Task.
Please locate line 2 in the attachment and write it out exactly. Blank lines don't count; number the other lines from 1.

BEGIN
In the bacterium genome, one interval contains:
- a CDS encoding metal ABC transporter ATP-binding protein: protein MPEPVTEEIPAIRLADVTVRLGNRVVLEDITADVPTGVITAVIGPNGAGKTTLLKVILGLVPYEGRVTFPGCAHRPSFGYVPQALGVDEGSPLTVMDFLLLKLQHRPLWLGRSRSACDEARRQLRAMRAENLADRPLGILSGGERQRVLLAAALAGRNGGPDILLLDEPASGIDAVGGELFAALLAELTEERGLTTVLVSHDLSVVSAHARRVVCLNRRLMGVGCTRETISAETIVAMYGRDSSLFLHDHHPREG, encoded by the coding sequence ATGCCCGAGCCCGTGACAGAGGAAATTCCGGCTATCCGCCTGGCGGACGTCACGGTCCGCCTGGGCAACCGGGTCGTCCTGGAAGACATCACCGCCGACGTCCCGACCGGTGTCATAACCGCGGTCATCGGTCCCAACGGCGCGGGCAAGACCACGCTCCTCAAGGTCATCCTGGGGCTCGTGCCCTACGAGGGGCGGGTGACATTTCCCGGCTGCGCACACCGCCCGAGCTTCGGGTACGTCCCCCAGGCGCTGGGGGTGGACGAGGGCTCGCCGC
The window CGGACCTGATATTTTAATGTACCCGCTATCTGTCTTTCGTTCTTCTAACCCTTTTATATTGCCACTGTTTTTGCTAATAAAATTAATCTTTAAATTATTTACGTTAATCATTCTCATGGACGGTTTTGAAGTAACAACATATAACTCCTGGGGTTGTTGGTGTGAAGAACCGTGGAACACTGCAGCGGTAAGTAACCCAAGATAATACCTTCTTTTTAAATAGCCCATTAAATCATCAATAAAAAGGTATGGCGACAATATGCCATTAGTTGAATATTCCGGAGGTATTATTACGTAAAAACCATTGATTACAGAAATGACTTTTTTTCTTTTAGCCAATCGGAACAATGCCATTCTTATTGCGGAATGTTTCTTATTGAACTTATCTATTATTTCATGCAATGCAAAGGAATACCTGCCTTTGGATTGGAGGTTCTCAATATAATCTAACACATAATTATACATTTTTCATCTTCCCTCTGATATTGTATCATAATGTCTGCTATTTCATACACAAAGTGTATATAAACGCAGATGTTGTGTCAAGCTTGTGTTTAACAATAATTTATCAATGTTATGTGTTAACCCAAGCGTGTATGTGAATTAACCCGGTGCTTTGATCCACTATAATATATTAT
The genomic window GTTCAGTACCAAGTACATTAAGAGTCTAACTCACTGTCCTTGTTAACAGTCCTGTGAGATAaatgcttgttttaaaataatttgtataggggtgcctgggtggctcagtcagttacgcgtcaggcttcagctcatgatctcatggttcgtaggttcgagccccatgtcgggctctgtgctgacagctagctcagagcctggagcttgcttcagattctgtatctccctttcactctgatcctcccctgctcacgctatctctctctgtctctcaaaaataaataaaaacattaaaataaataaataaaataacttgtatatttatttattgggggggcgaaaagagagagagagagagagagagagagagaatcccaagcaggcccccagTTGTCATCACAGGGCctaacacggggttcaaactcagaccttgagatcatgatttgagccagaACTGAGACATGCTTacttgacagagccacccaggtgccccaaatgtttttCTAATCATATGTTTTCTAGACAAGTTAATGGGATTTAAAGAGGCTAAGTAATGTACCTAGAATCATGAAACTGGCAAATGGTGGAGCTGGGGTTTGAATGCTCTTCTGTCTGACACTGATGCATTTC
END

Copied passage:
- a CDS encoding metal ABC transporter ATP-binding protein: protein MPEPVTEEIPAIRLADVTVRLGNRVVLEDITADVPTGVITAVIGPNGAGKTTLLKVILGLVPYEGRVTFPGCAHRPSFGYVPQALGVDEGSPLTVMDFLLLKLQHRPLWLGRSRSACDEARRQLRAMRAENLADRPLGILSGGERQRVLLAAALAGRNGGPDILLLDEPASGIDAVGGELFAALLAELTEERGLTTVLVSHDLSVVSAHARRVVCLNRRLMGVGCTRETISAETIVAMYGRDSSLFLHDHHPREG, encoded by the coding sequence ATGCCCGAGCCCGTGACAGAGGAAATTCCGGCTATCCGCCTGGCGGACGTCACGGTCCGCCTGGGCAACCGGGTCGTCCTGGAAGACATCACCGCCGACGTCCCGACCGGTGTCATAACCGCGGTCATCGGTCCCAACGGCGCGGGCAAGACCACGCTCCTCAAGGTCATCCTGGGGCTCGTGCCCTACGAGGGGCGGGTGACATTTCCCGGCTGCGCACACCGCCCGAGCTTCGGGTACGTCCCCCAGGCGCTGGGGGTGGACGAGGGCTCGCCGC